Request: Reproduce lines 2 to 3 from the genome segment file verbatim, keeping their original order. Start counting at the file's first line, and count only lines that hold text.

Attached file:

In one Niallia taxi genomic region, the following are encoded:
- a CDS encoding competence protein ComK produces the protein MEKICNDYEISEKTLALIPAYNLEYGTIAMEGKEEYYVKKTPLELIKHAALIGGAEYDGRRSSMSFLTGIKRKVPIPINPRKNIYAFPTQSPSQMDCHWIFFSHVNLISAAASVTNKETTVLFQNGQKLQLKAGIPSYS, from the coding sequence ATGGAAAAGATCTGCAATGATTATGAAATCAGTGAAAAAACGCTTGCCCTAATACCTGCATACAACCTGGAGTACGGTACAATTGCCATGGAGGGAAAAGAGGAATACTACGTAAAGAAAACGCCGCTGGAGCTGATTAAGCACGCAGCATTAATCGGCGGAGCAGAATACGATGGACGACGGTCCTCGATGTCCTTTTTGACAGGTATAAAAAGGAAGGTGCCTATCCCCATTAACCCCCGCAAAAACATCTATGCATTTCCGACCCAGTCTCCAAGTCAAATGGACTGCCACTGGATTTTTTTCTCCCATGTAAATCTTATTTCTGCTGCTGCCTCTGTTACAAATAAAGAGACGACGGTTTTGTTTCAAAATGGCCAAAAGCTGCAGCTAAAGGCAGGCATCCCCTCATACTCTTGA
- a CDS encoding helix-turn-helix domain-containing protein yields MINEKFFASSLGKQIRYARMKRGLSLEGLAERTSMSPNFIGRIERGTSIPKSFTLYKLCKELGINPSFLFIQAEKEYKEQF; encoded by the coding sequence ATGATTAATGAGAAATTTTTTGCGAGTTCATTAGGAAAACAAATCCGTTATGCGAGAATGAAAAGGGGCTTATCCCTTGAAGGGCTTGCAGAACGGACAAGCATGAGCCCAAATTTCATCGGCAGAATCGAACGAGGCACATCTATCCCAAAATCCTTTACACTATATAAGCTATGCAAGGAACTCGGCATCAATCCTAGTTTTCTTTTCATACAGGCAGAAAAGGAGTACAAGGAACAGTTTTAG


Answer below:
- a CDS encoding competence protein ComK produces the protein MEKICNDYEISEKTLALIPAYNLEYGTIAMEGKEEYYVKKTPLELIKHAALIGGAEYDGRRSSMSFLTGIKRKVPIPINPRKNIYAFPTQSPSQMDCHWIFFSHVNLISAAASVTNKETTVLFQNGQKLQLKAGIPSYS, from the coding sequence ATGGAAAAGATCTGCAATGATTATGAAATCAGTGAAAAAACGCTTGCCCTAATACCTGCATACAACCTGGAGTACGGTACAATTGCCATGGAGGGAAAAGAGGAATACTACGTAAAGAAAACGCCGCTGGAGCTGATTAAGCACGCAGCATTAATCGGCGGAGCAGAATACGATGGACGACGGTCCTCGATGTCCTTTTTGACAGGTATAAAAAGGAAGGTGCCTATCCCCATTAACCCCCGCAAAAACATCTATGCATTTCCGACCCAGTCTCCAAGTCAAATGGACTGCCACTGGATTTTTTTCTCCCATGTAAATCTTATTTCTGCTGCTGCCTCTGTTACAAATAAAGAGACGACGGTTTTGTTTCAAAATGGCCAAAAGCTGCAGCTAAAGGCAGGCATCCCCTCATACTCTTGA
- a CDS encoding helix-turn-helix domain-containing protein yields MINEKFFASSLGKQIRYARMKRGLSLEGLAERTSMSPNFIGRIERGTSIPKSFTLYKLCKELGINPSFLFIQAEKEYKEQF; encoded by the coding sequence ATGATTAATGAGAAATTTTTTGCGAGTTCATTAGGAAAACAAATCCGTTATGCGAGAATGAAAAGGGGCTTATCCCTTGAAGGGCTTGCAGAACGGACAAGCATGAGCCCAAATTTCATCGGCAGAATCGAACGAGGCACATCTATCCCAAAATCCTTTACACTATATAAGCTATGCAAGGAACTCGGCATCAATCCTAGTTTTCTTTTCATACAGGCAGAAAAGGAGTACAAGGAACAGTTTTAG